Let’s use an analogy to explain this phenomenon. Imagine that your community is expecting to experience disruptive road works in a few days which will create serious traffic jams. In this analogy, the road under construction represents a Peak hourly window, with different streets / routes representing different hourly windows. The cars on the road represent the demand in the grid: more cars means more demand and more infrastructure strain.
If the traffic authority wants to prevent people from driving down the road under construction, and wants to avoid horrible traffic backup, it will naturally decide to issue a warning and suggest alternate routes for motorists. This strategy makes sense in theory, but problems arise when it is put into practice. If too many people take heed of the detour suggestions, then those detour routes will be the actual sites of traffic congestion, not the road under construction.
While the initial congestion forecast (i.e. avoid construction zone) was valid, as soon as this warning was issued, it set into motion a whole new scenario, a scenario where the original warning no longer applies. It makes things even more annoying for those motorists stuck in detour traffic is the fact that they could have actually avoided the crush by opting to drive down the road under construction, so long as not too many people did the same thing. This is the hard part, trying to predict what everyone else is going to do during a Peak.
Damned if you do, damned if you don’t
Ironically, the higher the predicted Peak, the less likely it is to occur, due to what is known as market response. You might ask why businesses always react to these Peak calls when everyone knows that they are unreliable? Well, if you don’t react to a Peak and it turns out to be real then you can lose even more money than you would have from shutting down.
To help explain this, imagine that company ABC Inc. normally uses 1% of the energy in a system, which means it pays 1% of the system’s Global Adjustment fees - which pay for things like system upgrades and capacity - each year. Since that fee is based on usage levels during the five Peak hours, ABC Inc. decides to reduce its energy use to 0.5% of the system’s total, which means it only pays 0.5% of the total fees as well. So far so good.
The problem is that if only 5 of say 40 Peak calls are real matter then the company could lose a lot of money from shutting down 35 times per year when they didn’t have to. On the other hand, if the company decides not to respond to a Peak call and they get it wrong, but other companies get it right, that means that during the Peak hour ABC Inc.’s energy use stays the same, but overall energy use declines. That means that ABC Inc.’s relative share of total energy use has actually increased, say to 1.5% of the total. That means they have to pay 1.5% of all global adjustment fees for that year - a massive financial penalty.
"Predicting and responding to Peaks is truly a case of ‘damned if you do, damned if you don’t, a state of affairs made only worse by the fact that most of the energy consultants that companies employ to help them are not actually able to cope with the how complex Peaks are either."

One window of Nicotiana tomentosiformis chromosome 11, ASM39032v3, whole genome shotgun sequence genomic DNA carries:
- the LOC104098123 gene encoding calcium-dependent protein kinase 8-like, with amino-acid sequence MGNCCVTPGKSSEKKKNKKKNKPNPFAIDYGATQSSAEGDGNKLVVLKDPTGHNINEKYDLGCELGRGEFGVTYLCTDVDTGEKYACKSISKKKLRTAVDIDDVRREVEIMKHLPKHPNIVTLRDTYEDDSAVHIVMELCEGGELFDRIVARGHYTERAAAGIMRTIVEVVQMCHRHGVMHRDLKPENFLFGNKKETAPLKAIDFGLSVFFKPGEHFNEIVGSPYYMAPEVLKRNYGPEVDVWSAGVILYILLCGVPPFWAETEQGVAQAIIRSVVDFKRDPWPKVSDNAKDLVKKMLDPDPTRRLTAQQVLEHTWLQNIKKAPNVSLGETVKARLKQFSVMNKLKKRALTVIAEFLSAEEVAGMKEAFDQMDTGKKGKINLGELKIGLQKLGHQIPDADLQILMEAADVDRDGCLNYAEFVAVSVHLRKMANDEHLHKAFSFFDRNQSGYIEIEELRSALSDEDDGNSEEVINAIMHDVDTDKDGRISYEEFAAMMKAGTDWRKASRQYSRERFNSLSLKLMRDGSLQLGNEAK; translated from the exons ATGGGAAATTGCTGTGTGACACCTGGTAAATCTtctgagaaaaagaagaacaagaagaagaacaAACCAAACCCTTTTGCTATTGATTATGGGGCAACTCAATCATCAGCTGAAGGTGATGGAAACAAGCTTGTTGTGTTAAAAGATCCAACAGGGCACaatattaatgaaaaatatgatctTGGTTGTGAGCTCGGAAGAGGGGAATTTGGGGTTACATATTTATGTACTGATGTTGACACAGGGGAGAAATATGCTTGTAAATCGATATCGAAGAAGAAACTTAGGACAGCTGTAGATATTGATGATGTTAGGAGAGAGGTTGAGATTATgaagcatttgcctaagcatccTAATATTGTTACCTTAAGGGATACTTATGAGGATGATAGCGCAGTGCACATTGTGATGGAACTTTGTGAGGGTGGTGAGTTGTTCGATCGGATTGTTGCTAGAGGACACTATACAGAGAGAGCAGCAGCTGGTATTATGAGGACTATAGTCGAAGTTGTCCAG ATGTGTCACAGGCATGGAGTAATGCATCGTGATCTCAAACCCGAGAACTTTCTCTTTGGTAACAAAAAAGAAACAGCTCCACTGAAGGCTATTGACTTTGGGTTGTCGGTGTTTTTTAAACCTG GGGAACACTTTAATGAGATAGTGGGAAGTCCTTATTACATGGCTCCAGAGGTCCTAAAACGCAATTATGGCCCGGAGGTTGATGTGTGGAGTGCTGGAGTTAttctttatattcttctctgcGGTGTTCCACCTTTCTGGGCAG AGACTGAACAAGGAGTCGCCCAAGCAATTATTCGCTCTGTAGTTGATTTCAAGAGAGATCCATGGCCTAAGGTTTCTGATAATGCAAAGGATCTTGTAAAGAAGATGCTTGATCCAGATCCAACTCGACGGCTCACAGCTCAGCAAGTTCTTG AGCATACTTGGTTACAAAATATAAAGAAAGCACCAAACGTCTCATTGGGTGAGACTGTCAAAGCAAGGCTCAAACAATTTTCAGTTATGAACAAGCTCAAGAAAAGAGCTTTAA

Predicting and responding to Peaks is truly a case of ‘damned if you do, damned if you don’t, a state of affairs made only worse by the fact that most of the energy consultants that companies employ to help them are not actually able to cope with the how complex Peaks are either. Many consultants use something called a linear regression approach using publicly available data to basically ‘connect the dots’ and try to predict where future data points will be. This approach works for simple systems, but they don’t take into consideration the fact that the variables (usage, weather, temperature, etc.) they are measuring are not only impacting what you are trying to measure (energy demand), but are also impacting each other.
These interactions among variables drastically increase the difficulty in predicting Peaks using linear regression. In order to properly tackle Peaks, EnPowered uses machine learning algorithms called neural networks, which are excellent at analyzing the relationship between each variable and all other variables. During the 2019 / 2020 summer Peak period, the IESO called 20 Peak events, while EnPowered only made 8 calls, while still hitting all 5 Peaks. That means our customers could keep operating as usual during those 12 fake Peaks, saving money both by not shutting down and by hitting all 5 true Peaks.
EnPowered manages to provide this unparalleled level of accuracy thanks to our machine learning algorithms, which process 400 million pieces of data (everything from temperature to human behavior to wind speed to real-time usage) which are updated every five minutes, 24/7/365. We’d be more than happy to help you navigate the confusing world of Peaks and Peak pricing.